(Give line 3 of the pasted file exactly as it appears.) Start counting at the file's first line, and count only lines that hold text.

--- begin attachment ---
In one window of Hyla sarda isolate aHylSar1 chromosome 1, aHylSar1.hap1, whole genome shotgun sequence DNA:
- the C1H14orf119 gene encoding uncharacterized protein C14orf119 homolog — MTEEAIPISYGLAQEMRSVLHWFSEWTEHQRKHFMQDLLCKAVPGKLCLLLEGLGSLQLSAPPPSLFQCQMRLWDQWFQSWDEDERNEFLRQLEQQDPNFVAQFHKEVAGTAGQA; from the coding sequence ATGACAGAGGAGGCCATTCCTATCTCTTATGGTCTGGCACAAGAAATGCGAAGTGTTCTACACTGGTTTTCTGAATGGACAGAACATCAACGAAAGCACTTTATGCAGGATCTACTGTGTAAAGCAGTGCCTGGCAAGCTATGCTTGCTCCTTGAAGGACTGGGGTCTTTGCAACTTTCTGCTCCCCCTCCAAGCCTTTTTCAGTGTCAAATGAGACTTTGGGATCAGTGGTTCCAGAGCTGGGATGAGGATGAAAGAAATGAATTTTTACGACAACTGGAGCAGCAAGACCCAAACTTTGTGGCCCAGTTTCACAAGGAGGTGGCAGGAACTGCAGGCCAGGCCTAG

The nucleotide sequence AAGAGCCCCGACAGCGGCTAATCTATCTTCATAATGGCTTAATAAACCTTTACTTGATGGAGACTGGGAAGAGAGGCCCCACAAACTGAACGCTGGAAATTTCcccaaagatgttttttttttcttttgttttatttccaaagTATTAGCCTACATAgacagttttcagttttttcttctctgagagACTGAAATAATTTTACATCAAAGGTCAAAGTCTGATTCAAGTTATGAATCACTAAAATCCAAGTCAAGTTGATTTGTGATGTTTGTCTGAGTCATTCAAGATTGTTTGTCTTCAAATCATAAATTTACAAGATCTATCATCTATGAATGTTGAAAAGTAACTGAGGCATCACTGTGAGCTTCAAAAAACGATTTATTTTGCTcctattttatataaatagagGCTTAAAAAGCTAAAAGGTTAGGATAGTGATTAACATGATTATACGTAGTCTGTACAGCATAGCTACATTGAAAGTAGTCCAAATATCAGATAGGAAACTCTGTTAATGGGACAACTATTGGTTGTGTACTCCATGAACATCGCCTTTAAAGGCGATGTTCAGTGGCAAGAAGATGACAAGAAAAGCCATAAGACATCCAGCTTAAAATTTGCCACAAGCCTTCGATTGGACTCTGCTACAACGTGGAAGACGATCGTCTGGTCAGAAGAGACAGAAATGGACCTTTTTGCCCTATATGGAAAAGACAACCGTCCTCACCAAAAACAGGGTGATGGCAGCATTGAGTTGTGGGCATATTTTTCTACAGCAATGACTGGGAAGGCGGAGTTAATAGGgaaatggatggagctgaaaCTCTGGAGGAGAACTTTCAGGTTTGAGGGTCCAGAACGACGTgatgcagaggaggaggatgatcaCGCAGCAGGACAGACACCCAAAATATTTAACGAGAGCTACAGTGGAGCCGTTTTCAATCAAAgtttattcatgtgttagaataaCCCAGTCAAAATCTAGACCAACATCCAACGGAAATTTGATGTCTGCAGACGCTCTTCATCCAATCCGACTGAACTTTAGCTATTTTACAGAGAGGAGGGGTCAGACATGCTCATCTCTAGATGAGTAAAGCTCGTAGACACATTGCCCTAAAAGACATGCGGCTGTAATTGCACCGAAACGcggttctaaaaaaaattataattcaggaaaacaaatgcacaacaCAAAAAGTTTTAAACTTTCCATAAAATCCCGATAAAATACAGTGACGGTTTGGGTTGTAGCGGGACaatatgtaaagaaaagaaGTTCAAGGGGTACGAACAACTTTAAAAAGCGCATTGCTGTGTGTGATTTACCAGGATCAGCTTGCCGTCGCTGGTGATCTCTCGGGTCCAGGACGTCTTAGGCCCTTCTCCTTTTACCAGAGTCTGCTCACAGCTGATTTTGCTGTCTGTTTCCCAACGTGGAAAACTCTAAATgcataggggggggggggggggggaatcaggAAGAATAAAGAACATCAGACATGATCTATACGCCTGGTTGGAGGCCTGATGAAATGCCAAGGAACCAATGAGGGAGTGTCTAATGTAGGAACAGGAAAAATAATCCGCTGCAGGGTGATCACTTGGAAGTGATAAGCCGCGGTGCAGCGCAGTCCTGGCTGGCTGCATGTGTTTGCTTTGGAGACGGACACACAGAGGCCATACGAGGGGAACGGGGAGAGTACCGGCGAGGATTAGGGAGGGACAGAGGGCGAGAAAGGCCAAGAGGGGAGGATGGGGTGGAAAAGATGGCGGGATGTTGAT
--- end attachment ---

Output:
The nucleotide sequence AAGAGCCCCGACAGCGGCTAATCTATCTTCATAATGGCTTAATAAACCTTTACTTGATGGAGACTGGGAAGAGAGGCCCCACAAACTGAACGCTGGAAATTTCcccaaagatgttttttttttcttttgttttatttccaaagTATTAGCCTACATAgacagttttcagttttttcttctctgagagACTGAAATAATTTTACATCAAAGGTCAAAGTCTGATTCAAGTTATGAATCACTAAAATCCAAGTCAAGTTGATTTGTGATGTTTGTCTGAGTCATTCAAGATTGTTTGTCTTCAAATCATAAATTTACAAGATCTATCATCTATGAATGTTGAAAAGTAACTGAGGCATCACTGTGAGCTTCAAAAAACGATTTATTTTGCTcctattttatataaatagagGCTTAAAAAGCTAAAAGGTTAGGATAGTGATTAACATGATTATACGTAGTCTGTACAGCATAGCTACATTGAAAGTAGTCCAAATATCAGATAGGAAACTCTGTTAATGGGACAACTATTGGTTGTGTACTCCATGAACATCGCCTTTAAAGGCGATGTTCAGTGGCAAGAAGATGACAAGAAAAGCCATAAGACATCCAGCTTAAAATTTGCCACAAGCCTTCGATTGGACTCTGCTACAACGTGGAAGACGATCGTCTGGTCAGAAGAGACAGAAATGGACCTTTTTGCCCTATATGGAAAAGACAACCGTCCTCACCAAAAACAGGGTGATGGCAGCATTGAGTTGTGGGCATATTTTTCTACAGCAATGACTGGGAAGGCGGAGTTAATAGGgaaatggatggagctgaaaCTCTGGAGGAGAACTTTCAGGTTTGAGGGTCCAGAACGACGTgatgcagaggaggaggatgatcaCGCAGCAGGACAGACACCCAAAATATTTAACGAGAGCTACAGTGGAGCCGTTTTCAATCAAAgtttattcatgtgttagaataaCCCAGTCAAAATCTAGACCAACATCCAACGGAAATTTGATGTCTGCAGACGCTCTTCATCCAATCCGACTGAACTTTAGCTATTTTACAGAGAGGAGGGGTCAGACATGCTCATCTCTAGATGAGTAAAGCTCGTAGACACATTGCCCTAAAAGACATGCGGCTGTAATTGCACCGAAACGcggttctaaaaaaaattataattcaggaaaacaaatgcacaacaCAAAAAGTTTTAAACTTTCCATAAAATCCCGATAAAATACAGTGACGGTTTGGGTTGTAGCGGGACaatatgtaaagaaaagaaGTTCAAGGGGTACGAACAACTTTAAAAAGCGCATTGCTGTGTGTGATTTACCAGGATCAGCTTGCCGTCGCTGGTGATCTCTCGGGTCCAGGACGTCTTAGGCCCTTCTCCTTTTACCAGAGTCTGCTCACAGCTGATTTTGCTGTCTGTTTCCCAACGTGGAAAACTCTAAATgcataggggggggggggggggggaatcaggAAGAATAAAGAACATCAGACATGATCTATACGCCTGGTTGGAGGCCTGATGAAATGCCAAGGAACCAATGAGGGAGTGTCTAATGTAGGAACAGGAAAAATAATCCGCTGCAGGGTGATCACTTGGAAGTGATAAGCCGCGGTGCAGCGCAGTCCTGGCTGGCTGCATGTGTTTGCTTTGGAGACGGACACACAGAGGCCATACGAGGGGAACGGGGAGAGTACCGGCGAGGATTAGGGAGGGACAGAGGGCGAGAAAGGCCAAGAGGGGAGGATGGGGTGGAAAAGATGGCGGGATGTTGAT